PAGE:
If you choose cloud or hosted as your deployment model, the hardware and software licensing is usually included in your monthly hosting fees.    

After you nail down the hardware and software, the more challenging part is estimating the cost of professional services.

Approach One: Find a Similar Project

If a similar solution has already been implemented, this can be the shortest path to an estimate.  For instance, my company InfoStrat implemented a Dynamics CRM solution called Stimulus360 for about 19 clients, so by the time the third or fourth client approached us, we had a pretty solid idea of the cost elements and the variables in order to estimate the project.  The question to ask is whether your requirements will be different from other clients.     Ideally, you could examine the features of the solution and map them to your requirements, highlighting gaps where new features would be needed.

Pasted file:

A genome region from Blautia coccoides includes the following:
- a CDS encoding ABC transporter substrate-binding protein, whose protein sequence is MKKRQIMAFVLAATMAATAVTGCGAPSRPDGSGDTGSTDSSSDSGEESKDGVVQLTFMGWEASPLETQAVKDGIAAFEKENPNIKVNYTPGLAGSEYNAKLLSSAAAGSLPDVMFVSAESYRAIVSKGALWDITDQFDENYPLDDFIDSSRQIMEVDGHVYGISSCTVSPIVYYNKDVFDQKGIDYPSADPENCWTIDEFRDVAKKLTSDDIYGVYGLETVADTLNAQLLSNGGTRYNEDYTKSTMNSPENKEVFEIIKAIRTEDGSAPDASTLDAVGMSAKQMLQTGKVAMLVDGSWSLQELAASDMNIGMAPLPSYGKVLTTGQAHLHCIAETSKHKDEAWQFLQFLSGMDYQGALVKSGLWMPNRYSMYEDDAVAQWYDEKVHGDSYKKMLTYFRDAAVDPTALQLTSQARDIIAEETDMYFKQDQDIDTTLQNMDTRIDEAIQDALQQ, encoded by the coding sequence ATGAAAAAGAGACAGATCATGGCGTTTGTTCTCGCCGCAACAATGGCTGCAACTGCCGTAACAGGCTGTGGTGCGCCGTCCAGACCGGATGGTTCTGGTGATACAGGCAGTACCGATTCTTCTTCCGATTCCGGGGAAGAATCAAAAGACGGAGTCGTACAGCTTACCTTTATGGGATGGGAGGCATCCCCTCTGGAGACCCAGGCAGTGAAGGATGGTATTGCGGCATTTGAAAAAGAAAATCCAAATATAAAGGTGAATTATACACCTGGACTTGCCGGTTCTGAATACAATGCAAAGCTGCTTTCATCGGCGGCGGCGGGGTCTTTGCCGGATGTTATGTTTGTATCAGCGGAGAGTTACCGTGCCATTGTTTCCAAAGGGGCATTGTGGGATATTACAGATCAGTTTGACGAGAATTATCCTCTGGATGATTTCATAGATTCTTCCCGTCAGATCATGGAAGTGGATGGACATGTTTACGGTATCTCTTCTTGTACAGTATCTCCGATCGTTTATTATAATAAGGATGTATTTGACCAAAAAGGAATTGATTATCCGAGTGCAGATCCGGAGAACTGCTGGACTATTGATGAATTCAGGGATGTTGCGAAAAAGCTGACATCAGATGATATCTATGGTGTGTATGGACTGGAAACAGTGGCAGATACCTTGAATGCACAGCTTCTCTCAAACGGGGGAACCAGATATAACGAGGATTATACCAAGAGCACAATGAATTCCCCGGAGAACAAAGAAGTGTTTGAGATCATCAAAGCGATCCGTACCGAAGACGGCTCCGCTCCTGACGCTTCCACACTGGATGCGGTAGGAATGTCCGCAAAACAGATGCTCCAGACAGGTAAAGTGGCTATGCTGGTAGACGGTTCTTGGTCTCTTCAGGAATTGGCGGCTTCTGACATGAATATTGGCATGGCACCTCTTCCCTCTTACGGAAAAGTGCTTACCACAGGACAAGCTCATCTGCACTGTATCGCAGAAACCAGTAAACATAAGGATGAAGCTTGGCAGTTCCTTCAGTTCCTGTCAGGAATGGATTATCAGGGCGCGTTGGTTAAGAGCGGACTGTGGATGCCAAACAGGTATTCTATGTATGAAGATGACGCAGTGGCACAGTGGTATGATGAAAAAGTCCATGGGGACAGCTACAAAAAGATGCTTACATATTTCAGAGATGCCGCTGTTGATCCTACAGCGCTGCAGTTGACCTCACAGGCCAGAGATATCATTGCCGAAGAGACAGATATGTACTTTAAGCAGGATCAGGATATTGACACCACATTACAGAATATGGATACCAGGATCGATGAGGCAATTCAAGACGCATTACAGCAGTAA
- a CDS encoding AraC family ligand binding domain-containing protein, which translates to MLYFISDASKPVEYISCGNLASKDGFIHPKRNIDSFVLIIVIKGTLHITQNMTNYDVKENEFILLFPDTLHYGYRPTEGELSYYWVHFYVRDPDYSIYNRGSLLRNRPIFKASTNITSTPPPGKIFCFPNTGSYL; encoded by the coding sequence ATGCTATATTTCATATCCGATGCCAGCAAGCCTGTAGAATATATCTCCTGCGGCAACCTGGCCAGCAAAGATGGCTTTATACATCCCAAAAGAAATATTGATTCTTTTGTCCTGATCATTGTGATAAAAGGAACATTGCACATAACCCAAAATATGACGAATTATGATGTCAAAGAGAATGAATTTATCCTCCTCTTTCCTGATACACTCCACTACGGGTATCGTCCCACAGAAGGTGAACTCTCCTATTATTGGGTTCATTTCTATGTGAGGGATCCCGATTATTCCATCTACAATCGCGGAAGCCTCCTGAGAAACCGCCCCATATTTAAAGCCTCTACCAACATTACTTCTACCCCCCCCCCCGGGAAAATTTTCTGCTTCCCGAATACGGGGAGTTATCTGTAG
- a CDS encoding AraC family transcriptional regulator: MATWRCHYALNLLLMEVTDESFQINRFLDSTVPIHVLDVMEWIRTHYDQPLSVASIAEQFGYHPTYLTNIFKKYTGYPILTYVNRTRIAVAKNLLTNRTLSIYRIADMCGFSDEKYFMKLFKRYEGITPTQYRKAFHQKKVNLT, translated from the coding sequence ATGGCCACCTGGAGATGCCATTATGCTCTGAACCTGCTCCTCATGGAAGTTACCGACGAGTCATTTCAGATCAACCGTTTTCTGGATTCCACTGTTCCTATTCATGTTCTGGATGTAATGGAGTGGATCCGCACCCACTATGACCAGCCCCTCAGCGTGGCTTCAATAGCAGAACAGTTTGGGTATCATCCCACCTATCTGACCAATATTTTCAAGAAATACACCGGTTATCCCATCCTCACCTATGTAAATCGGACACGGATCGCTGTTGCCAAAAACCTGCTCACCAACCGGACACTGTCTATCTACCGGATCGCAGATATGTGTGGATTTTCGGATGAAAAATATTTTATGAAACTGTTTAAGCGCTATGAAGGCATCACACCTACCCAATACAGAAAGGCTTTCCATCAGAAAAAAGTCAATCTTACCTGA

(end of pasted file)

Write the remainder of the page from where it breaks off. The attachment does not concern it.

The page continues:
Approach Two:  Function Point Analysis

A second approach, and perhaps the most classical approach for custom application development, is function point analysis.  Detailed requirements are written down, and software developers group them by complexity and ascribe a level of effort for each function. The rub is that these requirements need to be quite detailed indeed.    A requirement such as "can integrate with other systems" or "must be user friendly" had no place in function point analysis. At a minimum, you would need to define every data element to be tracked, every form definition, every report, every workflow, and every business rule. Most clients are not willing to provide functional requirements in such detail.

Approach Three: Define the Time and Team

Another approach is to nail down the schedule and define the cost, with the only variable being the functionality to be delivered.  For instance, if you have a firm ship date and a team of a project manager, and analyst, two developers and a tester, you can easily calculate the cost.  Then the functionality will be determined during the course of the project through prioritization. One or more iterations may be created in order to seek feedback on the design and solidify the requirements.

Approach Four: A la Carte